Giving Compass’ Take:
• Nicole Neroulias Gupte, writing for The Huffington Post, discusses three steps to take before beginning your charitable giving journey.
• How can donors start encouraging other donors to tread carefully and cautiously as they donate?
• Read about the four steps to successful philanthropy.
Whether it’s the holiday season, tax time or another occasion prompting you to be one of the millions of American households contributing more than $2,000 to charity this year, you may be confident you’re supporting good causes. But are you supporting good organizations?
In my years as a journalist, volunteer, donor and nonprofit employee, I’ve experienced good, bad and ugly charities. The lessons I’ve learned the hard way can help make my family’s contributions more effective and shape our conversation on smarter giving.
Impact Philanthropy is a complex topic, and others found these selections from the Impact Giving archive from Giving Compass to be good resources.
Do Your Homework
With the magic of the Internet, a 501(c)(3) organization‘s mission, personnel, finances and impact statements are mere clicks away. Serious philanthropists will do their homework, including checking a charity’s IRS Form 990 for any red flags over the past three years. But serious philanthropists also have people to help them do this — and enough money to tolerate higher levels of risk, if they don’t catch a problem until later.
Search the nonprofit’s name and “reviews” to scan what former staff and volunteers have posted on sites like Glassdoor, GreatNonprofits and GuideStar. Is there a pattern of complaints? It’s encouraging if a nonprofit has had positive media coverage in the past year, but busy reporters don’t always do all their homework, either.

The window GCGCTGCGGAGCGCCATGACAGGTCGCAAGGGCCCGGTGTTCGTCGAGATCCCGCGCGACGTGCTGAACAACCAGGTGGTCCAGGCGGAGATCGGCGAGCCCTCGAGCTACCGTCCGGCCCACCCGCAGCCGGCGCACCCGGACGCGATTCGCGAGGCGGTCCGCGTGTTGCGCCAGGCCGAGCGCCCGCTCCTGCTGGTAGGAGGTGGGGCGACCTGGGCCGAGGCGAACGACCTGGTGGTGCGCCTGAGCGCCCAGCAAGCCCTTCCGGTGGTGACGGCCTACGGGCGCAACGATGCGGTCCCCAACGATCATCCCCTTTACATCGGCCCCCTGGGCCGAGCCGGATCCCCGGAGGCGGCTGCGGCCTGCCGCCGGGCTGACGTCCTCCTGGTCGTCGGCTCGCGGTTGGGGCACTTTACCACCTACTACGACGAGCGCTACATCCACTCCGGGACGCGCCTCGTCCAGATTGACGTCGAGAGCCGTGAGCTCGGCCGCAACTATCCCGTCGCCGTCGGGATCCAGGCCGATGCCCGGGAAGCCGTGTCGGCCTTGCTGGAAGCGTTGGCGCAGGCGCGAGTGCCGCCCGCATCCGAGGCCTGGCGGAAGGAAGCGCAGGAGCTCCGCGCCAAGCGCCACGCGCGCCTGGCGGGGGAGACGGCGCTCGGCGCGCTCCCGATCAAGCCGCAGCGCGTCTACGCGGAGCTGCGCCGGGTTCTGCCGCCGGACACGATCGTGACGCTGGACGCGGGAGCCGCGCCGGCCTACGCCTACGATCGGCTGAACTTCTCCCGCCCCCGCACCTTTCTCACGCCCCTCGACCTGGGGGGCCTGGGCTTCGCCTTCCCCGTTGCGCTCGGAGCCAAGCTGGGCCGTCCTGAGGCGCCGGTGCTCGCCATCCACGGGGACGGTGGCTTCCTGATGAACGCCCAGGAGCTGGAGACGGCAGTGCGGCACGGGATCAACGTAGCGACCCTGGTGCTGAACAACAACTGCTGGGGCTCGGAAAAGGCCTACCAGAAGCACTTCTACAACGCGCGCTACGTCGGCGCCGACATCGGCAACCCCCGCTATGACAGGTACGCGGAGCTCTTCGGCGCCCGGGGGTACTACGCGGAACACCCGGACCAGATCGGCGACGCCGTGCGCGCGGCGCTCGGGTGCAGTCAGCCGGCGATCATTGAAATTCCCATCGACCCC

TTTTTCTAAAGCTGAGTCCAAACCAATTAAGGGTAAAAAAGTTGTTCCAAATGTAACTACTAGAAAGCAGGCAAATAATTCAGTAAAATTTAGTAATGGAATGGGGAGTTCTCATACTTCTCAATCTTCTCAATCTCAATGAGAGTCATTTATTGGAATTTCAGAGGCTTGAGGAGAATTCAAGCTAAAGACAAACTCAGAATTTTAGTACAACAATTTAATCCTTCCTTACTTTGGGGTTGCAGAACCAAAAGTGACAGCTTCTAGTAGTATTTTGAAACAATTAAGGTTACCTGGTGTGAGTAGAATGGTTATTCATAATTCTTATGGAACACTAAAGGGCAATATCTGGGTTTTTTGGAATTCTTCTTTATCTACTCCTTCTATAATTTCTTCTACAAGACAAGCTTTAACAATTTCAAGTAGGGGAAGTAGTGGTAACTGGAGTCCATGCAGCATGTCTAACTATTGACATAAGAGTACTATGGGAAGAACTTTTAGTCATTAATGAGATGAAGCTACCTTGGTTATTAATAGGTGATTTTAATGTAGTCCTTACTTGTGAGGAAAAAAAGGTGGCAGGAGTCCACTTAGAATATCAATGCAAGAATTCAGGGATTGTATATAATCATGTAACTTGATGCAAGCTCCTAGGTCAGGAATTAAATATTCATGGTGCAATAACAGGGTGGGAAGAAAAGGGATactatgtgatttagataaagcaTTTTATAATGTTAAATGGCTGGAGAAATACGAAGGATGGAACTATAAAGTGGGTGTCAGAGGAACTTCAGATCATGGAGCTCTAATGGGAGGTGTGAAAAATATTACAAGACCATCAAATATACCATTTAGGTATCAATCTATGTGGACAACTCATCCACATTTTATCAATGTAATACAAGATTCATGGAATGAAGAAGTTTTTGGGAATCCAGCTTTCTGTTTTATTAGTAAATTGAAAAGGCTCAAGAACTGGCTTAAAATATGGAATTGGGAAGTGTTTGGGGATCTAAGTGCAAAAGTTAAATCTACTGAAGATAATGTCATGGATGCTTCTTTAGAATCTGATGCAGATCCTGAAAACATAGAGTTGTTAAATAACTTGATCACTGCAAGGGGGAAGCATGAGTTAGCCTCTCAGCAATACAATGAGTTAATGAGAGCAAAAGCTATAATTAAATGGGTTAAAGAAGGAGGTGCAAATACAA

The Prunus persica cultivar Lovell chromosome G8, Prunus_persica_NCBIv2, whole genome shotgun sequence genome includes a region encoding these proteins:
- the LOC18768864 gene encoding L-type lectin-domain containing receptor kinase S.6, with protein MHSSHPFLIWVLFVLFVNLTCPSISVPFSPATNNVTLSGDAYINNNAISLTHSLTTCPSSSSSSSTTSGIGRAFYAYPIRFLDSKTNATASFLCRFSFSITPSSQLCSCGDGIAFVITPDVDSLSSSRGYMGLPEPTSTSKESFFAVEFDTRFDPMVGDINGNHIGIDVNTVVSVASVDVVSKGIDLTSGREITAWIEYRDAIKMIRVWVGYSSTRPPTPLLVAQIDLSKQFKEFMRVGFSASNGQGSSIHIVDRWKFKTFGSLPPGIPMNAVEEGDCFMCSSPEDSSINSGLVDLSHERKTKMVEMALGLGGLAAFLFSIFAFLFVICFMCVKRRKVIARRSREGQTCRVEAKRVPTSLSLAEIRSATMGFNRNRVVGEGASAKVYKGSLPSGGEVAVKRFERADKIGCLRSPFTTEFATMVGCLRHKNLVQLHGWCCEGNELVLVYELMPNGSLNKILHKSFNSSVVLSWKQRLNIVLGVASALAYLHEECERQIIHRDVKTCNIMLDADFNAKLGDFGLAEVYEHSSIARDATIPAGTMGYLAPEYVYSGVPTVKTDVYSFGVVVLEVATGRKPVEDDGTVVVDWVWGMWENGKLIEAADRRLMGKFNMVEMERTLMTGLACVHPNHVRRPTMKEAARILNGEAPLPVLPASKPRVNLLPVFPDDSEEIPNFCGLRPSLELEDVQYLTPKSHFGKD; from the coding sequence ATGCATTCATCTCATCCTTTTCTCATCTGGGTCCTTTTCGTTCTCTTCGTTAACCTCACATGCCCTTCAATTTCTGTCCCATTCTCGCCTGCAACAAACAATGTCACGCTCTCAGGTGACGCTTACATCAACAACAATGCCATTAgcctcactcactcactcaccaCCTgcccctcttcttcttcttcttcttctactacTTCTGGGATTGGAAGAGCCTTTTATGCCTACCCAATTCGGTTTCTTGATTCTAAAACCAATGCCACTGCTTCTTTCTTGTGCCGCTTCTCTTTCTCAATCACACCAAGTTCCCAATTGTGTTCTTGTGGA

Make the Call
Anyone can have an email address. Is it easy to find the organization’s phone number and physical address? Do they answer the phone or return your call within two business days? If they do, ask about their goals, strategies and challenges, and if you could attend a program or volunteering opportunity in the next two months.
Once you’ve found a new charitable organization to support, start with a small donation — less than $100 — and see how it goes. Did you get a receipt and a thank you? Does your employer match your donation? Do you get invited to participate in events, virtually or in person? Do you get some kind of proof of impact? If you’re satisfied, keep giving! If not, there are many other fish in the 501(c)(3).
Read the full article about the steps before giving by Nicole Neroulias Gupte at The Huffington Post
Looking for a way to get involved?
A good way to complement your interest in Impact Philanthropy is to connect with others. Check out these events, galas, conferences or volunteering opportunities related to Impact Philanthropy.
Are you ready to give?
If you are ready to take action and invest in causes for Impact Philanthropy, check out these Giving Funds, Charitable Organizations and Projects related to Impact Philanthropy.